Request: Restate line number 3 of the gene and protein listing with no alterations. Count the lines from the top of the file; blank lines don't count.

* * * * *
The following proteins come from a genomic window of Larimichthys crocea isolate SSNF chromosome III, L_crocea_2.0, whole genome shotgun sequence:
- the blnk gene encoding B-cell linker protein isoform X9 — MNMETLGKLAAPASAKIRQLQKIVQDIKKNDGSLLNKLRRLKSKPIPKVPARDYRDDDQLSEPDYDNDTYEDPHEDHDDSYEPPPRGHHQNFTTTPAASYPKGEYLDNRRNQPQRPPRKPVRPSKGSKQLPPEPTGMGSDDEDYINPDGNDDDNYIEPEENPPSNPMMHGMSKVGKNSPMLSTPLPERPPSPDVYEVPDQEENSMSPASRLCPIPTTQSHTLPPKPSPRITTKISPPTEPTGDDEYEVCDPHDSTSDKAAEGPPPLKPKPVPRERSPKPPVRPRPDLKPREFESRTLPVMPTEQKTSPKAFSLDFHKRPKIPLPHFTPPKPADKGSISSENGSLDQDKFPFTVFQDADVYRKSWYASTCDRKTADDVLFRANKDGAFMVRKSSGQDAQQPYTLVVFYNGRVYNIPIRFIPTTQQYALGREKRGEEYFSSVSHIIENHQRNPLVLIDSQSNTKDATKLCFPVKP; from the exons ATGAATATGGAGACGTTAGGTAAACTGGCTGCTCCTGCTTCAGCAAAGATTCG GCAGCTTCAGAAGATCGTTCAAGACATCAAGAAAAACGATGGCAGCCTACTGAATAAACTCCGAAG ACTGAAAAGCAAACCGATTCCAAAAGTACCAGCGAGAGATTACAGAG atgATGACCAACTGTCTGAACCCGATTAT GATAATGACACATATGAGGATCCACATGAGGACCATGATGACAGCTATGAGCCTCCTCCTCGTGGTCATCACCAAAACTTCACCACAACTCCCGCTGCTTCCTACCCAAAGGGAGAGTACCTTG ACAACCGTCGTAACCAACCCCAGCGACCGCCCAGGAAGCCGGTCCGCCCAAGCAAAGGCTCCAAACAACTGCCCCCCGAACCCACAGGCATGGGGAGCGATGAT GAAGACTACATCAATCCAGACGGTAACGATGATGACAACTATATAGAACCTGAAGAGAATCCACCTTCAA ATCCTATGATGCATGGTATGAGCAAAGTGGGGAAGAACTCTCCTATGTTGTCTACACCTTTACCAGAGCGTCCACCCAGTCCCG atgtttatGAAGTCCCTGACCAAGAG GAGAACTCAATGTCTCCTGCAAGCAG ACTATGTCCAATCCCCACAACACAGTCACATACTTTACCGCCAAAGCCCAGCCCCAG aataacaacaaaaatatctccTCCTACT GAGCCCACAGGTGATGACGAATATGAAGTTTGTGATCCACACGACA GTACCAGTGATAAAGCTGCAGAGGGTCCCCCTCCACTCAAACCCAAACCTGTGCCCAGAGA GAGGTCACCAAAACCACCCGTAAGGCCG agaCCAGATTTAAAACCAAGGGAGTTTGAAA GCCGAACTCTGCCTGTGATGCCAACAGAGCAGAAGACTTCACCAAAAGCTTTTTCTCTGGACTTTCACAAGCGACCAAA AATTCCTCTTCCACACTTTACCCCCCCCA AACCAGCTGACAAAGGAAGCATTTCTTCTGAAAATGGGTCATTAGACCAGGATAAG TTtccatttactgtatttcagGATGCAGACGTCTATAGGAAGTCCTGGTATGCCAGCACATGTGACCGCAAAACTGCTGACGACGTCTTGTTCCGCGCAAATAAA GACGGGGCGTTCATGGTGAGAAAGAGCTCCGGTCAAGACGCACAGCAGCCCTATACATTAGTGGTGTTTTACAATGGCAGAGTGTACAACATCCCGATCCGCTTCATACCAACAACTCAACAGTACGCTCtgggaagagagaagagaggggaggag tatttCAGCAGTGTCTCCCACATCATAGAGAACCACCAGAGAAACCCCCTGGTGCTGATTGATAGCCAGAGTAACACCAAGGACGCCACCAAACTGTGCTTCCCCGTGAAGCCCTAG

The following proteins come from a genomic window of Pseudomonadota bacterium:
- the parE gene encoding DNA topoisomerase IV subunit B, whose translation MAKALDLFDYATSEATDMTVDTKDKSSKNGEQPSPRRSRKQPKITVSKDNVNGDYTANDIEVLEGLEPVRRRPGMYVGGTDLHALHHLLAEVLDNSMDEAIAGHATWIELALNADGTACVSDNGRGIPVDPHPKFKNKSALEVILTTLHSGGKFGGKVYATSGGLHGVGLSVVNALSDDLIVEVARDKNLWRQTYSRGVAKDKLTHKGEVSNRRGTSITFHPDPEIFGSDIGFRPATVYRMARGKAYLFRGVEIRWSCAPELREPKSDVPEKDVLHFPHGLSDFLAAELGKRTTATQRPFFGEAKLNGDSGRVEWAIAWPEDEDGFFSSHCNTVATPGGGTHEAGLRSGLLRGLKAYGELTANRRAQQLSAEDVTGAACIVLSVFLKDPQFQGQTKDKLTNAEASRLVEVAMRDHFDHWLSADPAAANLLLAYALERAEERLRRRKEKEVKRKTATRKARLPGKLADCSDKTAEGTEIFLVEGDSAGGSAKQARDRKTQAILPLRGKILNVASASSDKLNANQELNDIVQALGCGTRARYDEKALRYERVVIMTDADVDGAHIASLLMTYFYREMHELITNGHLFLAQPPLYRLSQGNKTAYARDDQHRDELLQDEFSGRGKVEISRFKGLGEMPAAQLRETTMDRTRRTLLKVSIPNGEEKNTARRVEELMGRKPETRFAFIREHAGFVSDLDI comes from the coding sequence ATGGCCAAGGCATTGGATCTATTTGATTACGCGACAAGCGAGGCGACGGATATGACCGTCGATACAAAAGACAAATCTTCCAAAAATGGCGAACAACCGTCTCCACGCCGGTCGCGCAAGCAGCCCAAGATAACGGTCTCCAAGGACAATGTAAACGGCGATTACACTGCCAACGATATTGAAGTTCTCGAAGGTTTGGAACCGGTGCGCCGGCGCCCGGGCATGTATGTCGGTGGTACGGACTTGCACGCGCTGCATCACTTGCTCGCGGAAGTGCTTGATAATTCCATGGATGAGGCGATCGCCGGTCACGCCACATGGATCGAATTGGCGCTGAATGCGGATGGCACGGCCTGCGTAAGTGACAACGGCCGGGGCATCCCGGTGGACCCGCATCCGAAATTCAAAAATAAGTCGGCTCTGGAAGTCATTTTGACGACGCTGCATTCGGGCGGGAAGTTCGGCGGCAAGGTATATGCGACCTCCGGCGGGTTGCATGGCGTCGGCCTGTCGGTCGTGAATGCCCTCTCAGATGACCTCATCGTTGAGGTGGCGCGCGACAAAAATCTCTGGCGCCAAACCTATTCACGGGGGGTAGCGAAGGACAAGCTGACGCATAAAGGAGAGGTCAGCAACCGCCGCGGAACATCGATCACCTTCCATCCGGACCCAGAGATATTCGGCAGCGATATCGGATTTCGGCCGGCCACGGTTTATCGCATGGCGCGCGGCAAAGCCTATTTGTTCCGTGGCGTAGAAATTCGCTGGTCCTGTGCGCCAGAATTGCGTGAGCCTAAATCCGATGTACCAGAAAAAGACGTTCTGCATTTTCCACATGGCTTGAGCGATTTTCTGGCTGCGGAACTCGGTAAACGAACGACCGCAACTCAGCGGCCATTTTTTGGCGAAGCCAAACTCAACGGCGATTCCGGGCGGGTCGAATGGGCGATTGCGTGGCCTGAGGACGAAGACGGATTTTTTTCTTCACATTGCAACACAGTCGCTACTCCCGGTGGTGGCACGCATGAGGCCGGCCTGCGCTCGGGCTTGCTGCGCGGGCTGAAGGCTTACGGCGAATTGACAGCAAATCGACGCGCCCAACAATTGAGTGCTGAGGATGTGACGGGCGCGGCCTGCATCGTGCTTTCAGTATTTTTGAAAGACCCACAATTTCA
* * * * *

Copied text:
The following proteins come from a genomic window of Pseudomonadota bacterium: